This week’s best-selling NZ books (ft. review by legendary ex-con Arthur Taylor)
Here are this week's biggest books, as recorded by the Nielsen BookScan New Zealand bestseller list and described by Steve Braunias.
1 Whatever It Takes by Paul Cleave (Upstart Press, $37.99)
“I think this is one of his best and most accessible books to date – about a US deputy who rescues a young girl who’s been kidnapped, and promises her that he will never let anything bad happen to her again. Many years later he’s called on to honour that promise”: Joan’s Picks, Newstalk ZB.
2 The Ash, the Well and the Bluebell by Sandra Arnold (Makaro Press, $35)
Publisher’s blurbology: “Losing her daughter to the Christchurch earthquake sends Lily back to her childhood village in Northern England to scatter Charlie’s ashes. It’s a place of ghosts for Lily after the mysterious drowning of a school friend at the old village well – a tragedy somehow linked to the death of a local woman accused of witchcraft 300 years earlier.”
3 The Boyfriend by Laura Southgate (Victoria University Press, $30)
Arguably the three most outstanding New Zealand novels published in 2019 are Loving Sylvie by Elizabeth Smither, A Mistake by Carl Shuker, and now Southgate’s debut, a cautionary tale about that common species known as the Bad Boyfriend. “Sexual desire, romance and violence are tangled up in a coming-of-age story full of 90s nostalgia”: Linda Herrick, New Zealand Listener.
4 A Dream of Italy by Nicky Pellegrino (Hachette, $34.99)
5 Nailing Down the Saint by Craig Cliff (Penguin Random House, $38)
6 When It All Went to Custard by Danielle Hawkins (HarperCollins Publishers, $35)
7 This Mortal Boy by Fiona Kidman (Penguin Random House, $38)
8 The Whale Rider by Witi Ihimaera (Penguin Random House, $26)
9 Heloise by Mandy Hager (Penguin Random House, $38)
10 The Bad Seed by Charlotte Grimshaw (Penguin Random House, $38)
The excellent, beautifully crafted novels that inspired the kind of garish but not entirely awful TV series.
1 Brothers in Black by Jamie Wall (Allen & Unwin, $36.99)
2 The Shearers by Ruth Entwistle Low (Penguin Random House, $45)
The author, interviewed by Chris Tobin, in the Otago Daily Times: “Shearing is a hard-working environment; you move from shed to shed and after shearing one sheep you pull a cord, put the sheep down the porthole, wipe your brow and then take your next sheep. The sheep can be up to 60kg. No-one can travel New Zealand and see what is being done and not admire it.”
3 Perform Under Pressure by Ceri Evans (HarperCollins, $39.99)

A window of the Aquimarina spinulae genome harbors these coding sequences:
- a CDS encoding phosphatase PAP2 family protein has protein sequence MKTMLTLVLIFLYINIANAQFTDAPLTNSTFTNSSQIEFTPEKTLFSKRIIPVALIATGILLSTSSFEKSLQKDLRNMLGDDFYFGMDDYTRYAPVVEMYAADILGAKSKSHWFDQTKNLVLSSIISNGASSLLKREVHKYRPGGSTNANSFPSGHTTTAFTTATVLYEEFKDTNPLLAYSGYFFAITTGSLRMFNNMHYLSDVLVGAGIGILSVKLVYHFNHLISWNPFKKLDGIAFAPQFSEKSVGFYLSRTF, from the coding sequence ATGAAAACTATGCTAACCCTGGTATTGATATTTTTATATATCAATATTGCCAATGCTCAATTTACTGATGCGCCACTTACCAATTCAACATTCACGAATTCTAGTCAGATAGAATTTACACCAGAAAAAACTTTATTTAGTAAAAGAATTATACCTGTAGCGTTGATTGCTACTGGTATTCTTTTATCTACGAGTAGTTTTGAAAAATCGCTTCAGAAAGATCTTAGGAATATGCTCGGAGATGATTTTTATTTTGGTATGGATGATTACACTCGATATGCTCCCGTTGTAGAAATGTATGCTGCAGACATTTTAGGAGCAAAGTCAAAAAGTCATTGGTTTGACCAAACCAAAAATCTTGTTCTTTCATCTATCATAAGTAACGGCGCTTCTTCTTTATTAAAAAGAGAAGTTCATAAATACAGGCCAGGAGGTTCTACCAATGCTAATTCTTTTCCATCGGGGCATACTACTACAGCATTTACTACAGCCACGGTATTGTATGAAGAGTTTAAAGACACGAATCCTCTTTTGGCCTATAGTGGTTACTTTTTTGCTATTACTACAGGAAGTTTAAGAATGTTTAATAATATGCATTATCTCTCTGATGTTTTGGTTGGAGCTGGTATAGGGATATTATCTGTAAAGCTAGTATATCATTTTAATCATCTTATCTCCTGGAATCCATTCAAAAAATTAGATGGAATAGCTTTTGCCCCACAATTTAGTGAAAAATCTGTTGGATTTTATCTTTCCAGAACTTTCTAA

4 How to Escape from Prison by Paul Wood (HarperCollins, $37.99)
Review by legendary ex-con Arthur Taylor, writing exclusively if not at considerable length for ReadingRoom: “Dr Wood invites the reader to undergo his personal journey. It starts when he recognises he was an angry teenager seeking high-sensation experiences. One fateful night, acting on impulse, he commits a crime that sees him sentenced to a life term. His lag was spent in three New Zealand jails, the worst of which I refer to as being The Belly of the Beast –Auckland Prison, Paremoremo. Wood’s big discovery inside was that he was in a prison within himself before he was ever physically locked up. He reveals the five major steps for freedom that steered him towards personal redemption. Nowadays he’s much in demand as a facilitator and inspirational speaker, armed with a BA and a double major in philosophy and psychology. Wood turned adversity to his advantage with a passion for helping others – just as I did and continue to do today.”
5 The Note Through the Wire by Doug Gold (Allen & Unwin, $36.99)
6 A Conversation with my Country by Alan Duff (Penguin Random House, $38)
7 The Book of Knowing by Gwendoline Smith (Allen & Unwin, $24.99)
8 The Meaning of Trees by Robert Vennell (HarperCollins, $55)
9 The Roar by Allan Stevens (Imagination Press, $39.99)
10 Historic New Zealand Racing Cars by Steve Holmes (David Bateman, $39.99)
We asked some comms guy at Bateman to send a review copy to fast-car enthusiast and GC Mark Sainsbury but nothing ever arrived and that’s a bit useless, really. Comms guy! Can you pull finger, please?
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